How To Watch The First Presidential Debate Using Twitter

The day has come. The highly-anticipated kick off of the first of three general election debates will air Monday night. Many people are looking forward to the face-off between Democratic Party presidential nominee Hillary Clinton and Republican Party nominee, Donald Trump. So, in preparation for the big presidential election event, many people are likely wondering how to watch the debate online. Thankfully, there are more than a few options for online streaming. For starters, here's how how to watch the first presidential debate using Twitter, since the social media site will have you covered on several fronts.

Monday night's debate, held at Hofstra University in Hempstead, New York, will air on all major stations at 9 p.m. EST, including stations like CBS, NBC, Fox, CNN, and MSNBC. The 90-minute debate will be moderated by NBC's Nightly News anchor, Lester Holt.

Over on social media, the buzz will be big as well: Twitter has long served as a popular outlet for engaging conversations on big televised events. Live-tweeting has gained sweeping popularity over the years, making televised events like the Oscars, BET Awards, and MTV's Video Music Awards that much more interesting. Election debates have shown to attract similar Twitter activity in the past, and I'm sure Monday night's debate will be no different. In fact, Twitter users can watch the debate live on Twitter by going to Twitter's "Moments" tab or visiting Perhaps for some people, this function will make live-tweeting a lot more accessible.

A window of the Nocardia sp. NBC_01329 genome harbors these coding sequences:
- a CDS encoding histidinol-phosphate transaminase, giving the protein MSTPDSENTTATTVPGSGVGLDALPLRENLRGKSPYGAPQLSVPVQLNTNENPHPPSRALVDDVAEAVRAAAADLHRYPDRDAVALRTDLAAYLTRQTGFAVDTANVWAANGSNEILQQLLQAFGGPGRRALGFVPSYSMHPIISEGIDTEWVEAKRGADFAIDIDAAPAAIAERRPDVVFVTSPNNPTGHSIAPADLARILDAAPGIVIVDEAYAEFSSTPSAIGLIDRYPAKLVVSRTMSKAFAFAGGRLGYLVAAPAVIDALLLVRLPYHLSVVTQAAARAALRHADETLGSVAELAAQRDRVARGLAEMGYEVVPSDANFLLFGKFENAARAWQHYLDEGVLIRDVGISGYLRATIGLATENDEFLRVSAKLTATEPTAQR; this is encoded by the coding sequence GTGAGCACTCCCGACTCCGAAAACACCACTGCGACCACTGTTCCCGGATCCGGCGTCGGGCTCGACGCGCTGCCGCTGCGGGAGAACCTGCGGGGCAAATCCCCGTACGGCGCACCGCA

According to Variety, Twitter will stream Bloomberg Television's live broadcast as part of an exclusive agreement. Additionally, Twitter will stream special Bloomberg Politics programming 30 minutes before and 30 minutes after the debate, Variety reported.

The debate is hosted by the nonpartisan nonprofit, Commission on Presidential Debates (CPD). Janet Brown, executive director of the CPD, indicated in an interview with CNN that the role of fact-checking should rely on the nominees, not the moderator. The CPD's decision to limit fact-checking has prompted mixed responses. Clinton's campaign manager, Robby Mook, expressed concerns that Trump may "throw misinformation out there, and that Hillary will have to spend all of her time trying to correct the record rather than talking about the things she wants to accomplish," Mook said in an interview with CBS.

Fortunately for Clinton's camp Bloomberg TV will provide on-screen fact checks of statements by both candidates, Politico reported. That means Clinton (and Trump) can worry less about who's checking their statements and more on, you know. Fighting.

Twitter isn't the only social media site providing a live stream of the presidential debate. Facebook and YouTube will provide live-streaming services as well. So pick your favorite, and make sure to tune in.